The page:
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RIDE WITH ME BABY The Singles 1952-1961 (2CD)


Fantastic Voyage (FVDD138)

55 tracks including Drinkin' And Thinkin', Driving Me Mad, That's Alright, Peaches, Dangerous Woman, Sweet Home Chicago, How Long Can This Go On?, Barefoot Rock, Sitting And Thinking, Seven Days, Sittin' At The Window, The Next Time, Five Long Years etc etc.

Junior Parker seems to have been forgotten in blues history, despite the fact that he was an adventurous harmonica player, a great songwriter and the premier vocalist of his time and, apart from an occasional inclusion in the odd blues compilation, he was virtually ignored in the blues boom of the sixties - so to my mind, it's about time we got a proper Junior Parker set! Here are fifty five tracks from the first ten years of his career when he was ripping out hits with Modern, Sun and Duke Records in the company of some of the blues best session men around like Pat Hare, Ike Turner, Matt Murphy, Red Holloway, James Booker and Wayne Bennett.

This collection covers all the excitement of his first recording at Modern, his hit-making experience at Sun and then the move to Duke where he developed a more sophisticated big band soul/blues sound. He never forgot his country roots though and even when he was making brassy blues like In The Dark and Driving Wheel he'd still come up with true-blues-small-combo rockers like Dangerous Woman and the beautiful harmonica-led That's Alright.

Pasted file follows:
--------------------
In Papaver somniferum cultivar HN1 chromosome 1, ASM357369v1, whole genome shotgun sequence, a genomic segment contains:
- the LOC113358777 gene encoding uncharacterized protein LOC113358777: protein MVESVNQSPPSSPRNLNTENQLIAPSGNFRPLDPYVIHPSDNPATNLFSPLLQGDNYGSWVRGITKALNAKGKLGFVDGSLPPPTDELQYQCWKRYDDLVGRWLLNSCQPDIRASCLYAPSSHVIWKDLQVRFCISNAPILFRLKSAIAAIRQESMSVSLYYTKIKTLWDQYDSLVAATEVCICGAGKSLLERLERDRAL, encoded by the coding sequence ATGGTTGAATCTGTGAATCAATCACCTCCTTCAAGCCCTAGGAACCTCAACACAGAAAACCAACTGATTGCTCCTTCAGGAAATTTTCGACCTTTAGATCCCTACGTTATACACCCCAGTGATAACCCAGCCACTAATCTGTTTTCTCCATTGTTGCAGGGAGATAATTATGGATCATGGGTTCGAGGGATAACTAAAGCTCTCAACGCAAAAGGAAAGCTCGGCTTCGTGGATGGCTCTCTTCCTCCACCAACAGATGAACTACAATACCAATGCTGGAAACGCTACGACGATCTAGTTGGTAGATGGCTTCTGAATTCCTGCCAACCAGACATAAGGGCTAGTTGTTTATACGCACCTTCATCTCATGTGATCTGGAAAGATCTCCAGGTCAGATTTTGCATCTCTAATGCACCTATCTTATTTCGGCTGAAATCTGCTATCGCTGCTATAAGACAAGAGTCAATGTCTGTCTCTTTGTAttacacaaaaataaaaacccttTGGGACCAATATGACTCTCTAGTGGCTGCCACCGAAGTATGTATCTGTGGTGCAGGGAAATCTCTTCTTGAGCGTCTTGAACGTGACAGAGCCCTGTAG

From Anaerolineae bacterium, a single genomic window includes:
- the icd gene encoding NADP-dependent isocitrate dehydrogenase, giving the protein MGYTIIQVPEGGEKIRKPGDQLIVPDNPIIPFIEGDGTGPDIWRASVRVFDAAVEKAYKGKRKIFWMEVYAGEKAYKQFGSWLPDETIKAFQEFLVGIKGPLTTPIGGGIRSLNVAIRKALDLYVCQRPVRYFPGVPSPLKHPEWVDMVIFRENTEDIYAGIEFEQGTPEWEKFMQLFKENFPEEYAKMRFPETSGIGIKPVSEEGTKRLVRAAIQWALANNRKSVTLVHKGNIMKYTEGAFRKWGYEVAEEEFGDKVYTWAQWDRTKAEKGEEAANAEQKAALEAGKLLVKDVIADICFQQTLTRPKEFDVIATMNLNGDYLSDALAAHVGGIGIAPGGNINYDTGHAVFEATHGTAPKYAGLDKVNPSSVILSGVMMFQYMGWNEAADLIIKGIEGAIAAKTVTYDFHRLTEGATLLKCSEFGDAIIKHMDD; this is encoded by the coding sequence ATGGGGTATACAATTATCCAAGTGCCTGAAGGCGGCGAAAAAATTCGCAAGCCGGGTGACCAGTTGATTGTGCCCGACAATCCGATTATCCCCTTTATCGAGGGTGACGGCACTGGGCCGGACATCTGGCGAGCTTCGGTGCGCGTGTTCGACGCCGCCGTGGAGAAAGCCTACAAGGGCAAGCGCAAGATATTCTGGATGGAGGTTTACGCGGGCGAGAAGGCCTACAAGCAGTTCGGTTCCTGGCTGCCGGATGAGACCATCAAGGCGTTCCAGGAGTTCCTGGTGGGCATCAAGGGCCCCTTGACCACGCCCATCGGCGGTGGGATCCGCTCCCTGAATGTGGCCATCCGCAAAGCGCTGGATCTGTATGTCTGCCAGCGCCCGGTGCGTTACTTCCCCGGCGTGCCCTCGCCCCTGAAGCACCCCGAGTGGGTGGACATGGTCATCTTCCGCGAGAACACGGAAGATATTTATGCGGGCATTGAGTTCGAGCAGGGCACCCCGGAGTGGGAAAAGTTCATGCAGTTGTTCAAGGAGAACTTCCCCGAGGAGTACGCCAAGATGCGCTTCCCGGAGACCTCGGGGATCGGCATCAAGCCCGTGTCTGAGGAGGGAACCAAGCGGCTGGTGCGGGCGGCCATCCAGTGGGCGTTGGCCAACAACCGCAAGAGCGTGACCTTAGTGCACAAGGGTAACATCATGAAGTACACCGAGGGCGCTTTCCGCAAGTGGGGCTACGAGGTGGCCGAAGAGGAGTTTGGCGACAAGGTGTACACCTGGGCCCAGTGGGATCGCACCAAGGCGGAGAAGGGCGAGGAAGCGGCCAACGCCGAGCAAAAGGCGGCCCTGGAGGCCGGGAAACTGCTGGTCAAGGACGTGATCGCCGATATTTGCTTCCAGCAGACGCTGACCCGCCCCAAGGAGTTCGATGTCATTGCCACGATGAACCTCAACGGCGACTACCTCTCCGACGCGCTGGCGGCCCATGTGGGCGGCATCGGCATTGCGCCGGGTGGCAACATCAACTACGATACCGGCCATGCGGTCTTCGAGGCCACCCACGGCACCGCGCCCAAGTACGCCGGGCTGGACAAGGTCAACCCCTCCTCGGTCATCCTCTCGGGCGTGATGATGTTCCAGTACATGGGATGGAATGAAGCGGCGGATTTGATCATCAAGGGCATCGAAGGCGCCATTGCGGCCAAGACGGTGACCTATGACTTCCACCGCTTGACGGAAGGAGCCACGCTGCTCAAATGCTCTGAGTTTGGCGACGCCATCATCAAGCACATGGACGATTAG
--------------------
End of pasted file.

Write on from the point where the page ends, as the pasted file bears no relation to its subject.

When you hear these tracks you'll wonder why he isn't up there with John Lee Hooker, Jimmy Reed, BB King and the rest. In his heyday he was hugely successful, scoring Billboard top ten hits like Next Time You See Me, Driving Wheel, In The Dark and Annie Get Your Yo-Yo while regularly registering in the top thirty with material which still inspires musicians today. Remember Magic Sam's great version of Feelin' Good and Elvis Presley's hit Mystery Train? Even Bob Dylan included Junior's I Wanna Ramble on his ‘Knocked Out Loaded' album.

Junior Parker was one of the most versatile bluesmen of all time recording gospel tinged ballads, scuffling little jump blues, polished big band R&B as well as tough, down-home numbers where his raucous country harmonica playing was always outstanding. In his early days, he spent a few months as a sideman in Howlin' Wolf's first band - and it shows!

Hopefully, Fantastic Voyage will follow this up with a compilation of his Mercury recordings and those on its rock/blues subsidiary Blue Rock but meanwhile, this wonderful collection is a most welcome and excellent tribute to one the finest.


Review Date: March 2012

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